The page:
Resolved, That in the opinion of this body of superintendents the importance of public education in this country demands its recognition as a distinct and co-ordinate department of the executive branch of the government, and we urge a systematic movement on the part of all educators and educational bodies in the land to the end that the Commissioner of Education be made a cabinet officer.
Resolved, That we express our sincere appreciation of the generous hospitality shown us by the citizens of this beautiful city of Cleveland, and that we congratulate them upon having successfully solved one of the great problems of school administration. We thank especially Director Sargent, Superintendent Jones, and their colaborers in the public schools, and the presidents and officers of Adelbert College and the Case School of Applied Science, for their untiring efforts to make our stay here pleasant and profitable. We extend to the different railroads leading to Cleveland our thanks for their various courtesies. We especially express our appreciation of the dignified, impartial, and felicitous manner in which our esteemed President has conducted and controlled the various meetings of this body, and of the efficiency and courtesy shown by the Secretary and Treasurer in the performance of their arduous and too often thankless tasks.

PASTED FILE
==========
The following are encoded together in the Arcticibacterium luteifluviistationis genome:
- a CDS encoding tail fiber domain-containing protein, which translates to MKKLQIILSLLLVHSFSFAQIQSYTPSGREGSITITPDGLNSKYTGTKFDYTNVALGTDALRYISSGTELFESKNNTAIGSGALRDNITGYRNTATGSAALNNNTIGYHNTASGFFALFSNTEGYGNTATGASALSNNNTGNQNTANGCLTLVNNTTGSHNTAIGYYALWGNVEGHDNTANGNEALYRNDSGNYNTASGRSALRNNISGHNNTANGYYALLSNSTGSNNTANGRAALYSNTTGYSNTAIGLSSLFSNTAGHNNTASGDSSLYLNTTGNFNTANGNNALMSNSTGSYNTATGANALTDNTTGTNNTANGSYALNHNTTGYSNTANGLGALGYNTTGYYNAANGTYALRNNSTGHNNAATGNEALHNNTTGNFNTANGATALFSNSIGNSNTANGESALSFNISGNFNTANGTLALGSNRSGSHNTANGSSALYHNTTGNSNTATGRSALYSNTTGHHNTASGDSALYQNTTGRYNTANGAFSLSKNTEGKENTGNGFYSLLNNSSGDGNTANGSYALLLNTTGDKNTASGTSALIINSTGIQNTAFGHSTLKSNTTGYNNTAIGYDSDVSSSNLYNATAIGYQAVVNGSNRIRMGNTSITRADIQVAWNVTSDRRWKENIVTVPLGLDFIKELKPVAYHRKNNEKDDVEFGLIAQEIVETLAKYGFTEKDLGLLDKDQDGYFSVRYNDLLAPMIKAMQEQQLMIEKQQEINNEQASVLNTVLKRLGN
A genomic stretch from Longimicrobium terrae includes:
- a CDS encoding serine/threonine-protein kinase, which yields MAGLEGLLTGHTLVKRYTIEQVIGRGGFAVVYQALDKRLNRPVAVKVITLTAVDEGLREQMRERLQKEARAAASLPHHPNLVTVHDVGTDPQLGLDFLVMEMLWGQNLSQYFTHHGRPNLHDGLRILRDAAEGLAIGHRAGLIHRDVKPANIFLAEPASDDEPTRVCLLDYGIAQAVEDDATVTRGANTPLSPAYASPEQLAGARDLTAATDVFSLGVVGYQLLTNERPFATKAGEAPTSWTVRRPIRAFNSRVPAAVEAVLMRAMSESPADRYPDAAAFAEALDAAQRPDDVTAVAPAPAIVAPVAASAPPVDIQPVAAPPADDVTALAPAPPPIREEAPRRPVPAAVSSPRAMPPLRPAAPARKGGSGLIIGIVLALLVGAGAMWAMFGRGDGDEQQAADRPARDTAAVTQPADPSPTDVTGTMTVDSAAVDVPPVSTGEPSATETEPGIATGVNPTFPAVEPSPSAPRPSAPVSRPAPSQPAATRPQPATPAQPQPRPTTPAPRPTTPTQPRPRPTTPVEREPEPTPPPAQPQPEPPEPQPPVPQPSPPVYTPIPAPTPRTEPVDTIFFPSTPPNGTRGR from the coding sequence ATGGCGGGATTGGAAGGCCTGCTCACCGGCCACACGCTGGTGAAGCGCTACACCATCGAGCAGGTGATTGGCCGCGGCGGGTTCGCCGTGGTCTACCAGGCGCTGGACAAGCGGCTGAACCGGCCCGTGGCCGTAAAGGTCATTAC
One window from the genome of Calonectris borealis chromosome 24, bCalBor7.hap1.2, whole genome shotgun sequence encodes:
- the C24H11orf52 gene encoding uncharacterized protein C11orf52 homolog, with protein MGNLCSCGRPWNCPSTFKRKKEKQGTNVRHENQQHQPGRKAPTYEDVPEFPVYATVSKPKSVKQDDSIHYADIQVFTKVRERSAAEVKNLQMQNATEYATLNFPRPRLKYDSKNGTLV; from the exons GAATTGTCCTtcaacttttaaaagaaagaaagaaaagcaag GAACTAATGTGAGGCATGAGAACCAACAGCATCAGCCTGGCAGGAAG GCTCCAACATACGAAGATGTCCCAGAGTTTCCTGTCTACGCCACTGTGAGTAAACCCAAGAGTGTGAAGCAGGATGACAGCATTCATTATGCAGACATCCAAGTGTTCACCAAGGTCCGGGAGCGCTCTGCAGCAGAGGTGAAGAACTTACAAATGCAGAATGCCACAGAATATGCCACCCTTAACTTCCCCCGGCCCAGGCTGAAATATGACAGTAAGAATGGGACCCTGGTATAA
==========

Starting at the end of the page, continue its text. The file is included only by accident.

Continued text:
President-elect Jones, being called to the chair, spoke as follows: President Jaxwell:
In assuming the presidency, I accept this symbol of authority from your hands, sir, with the greatest diffidence, since you have bandled it in this ball for three days with such rare courtesy and consideration, You, sir, by the quiet grace and noble dignity with which you have presided over the deliberations of this body, have set a standard that will be difficult for me to maintain. Ladies and Gentlemen; Vembers of the Department:
I desire to reiurn in this public manner my heartfelt thauks for the high honor which you this day have conferred upon me, and to express the hope, with fears mingled with the hope, that I may rise to your expectations when I meet you a year from this time in the land of flowers.
By the authority vested in me, I now declare this department adjourned, to meet one year from this time in Jacksonville, Fla., the exact date to be named hereafter. W. H. MAXWELL,
J. M. CARLISLE, President.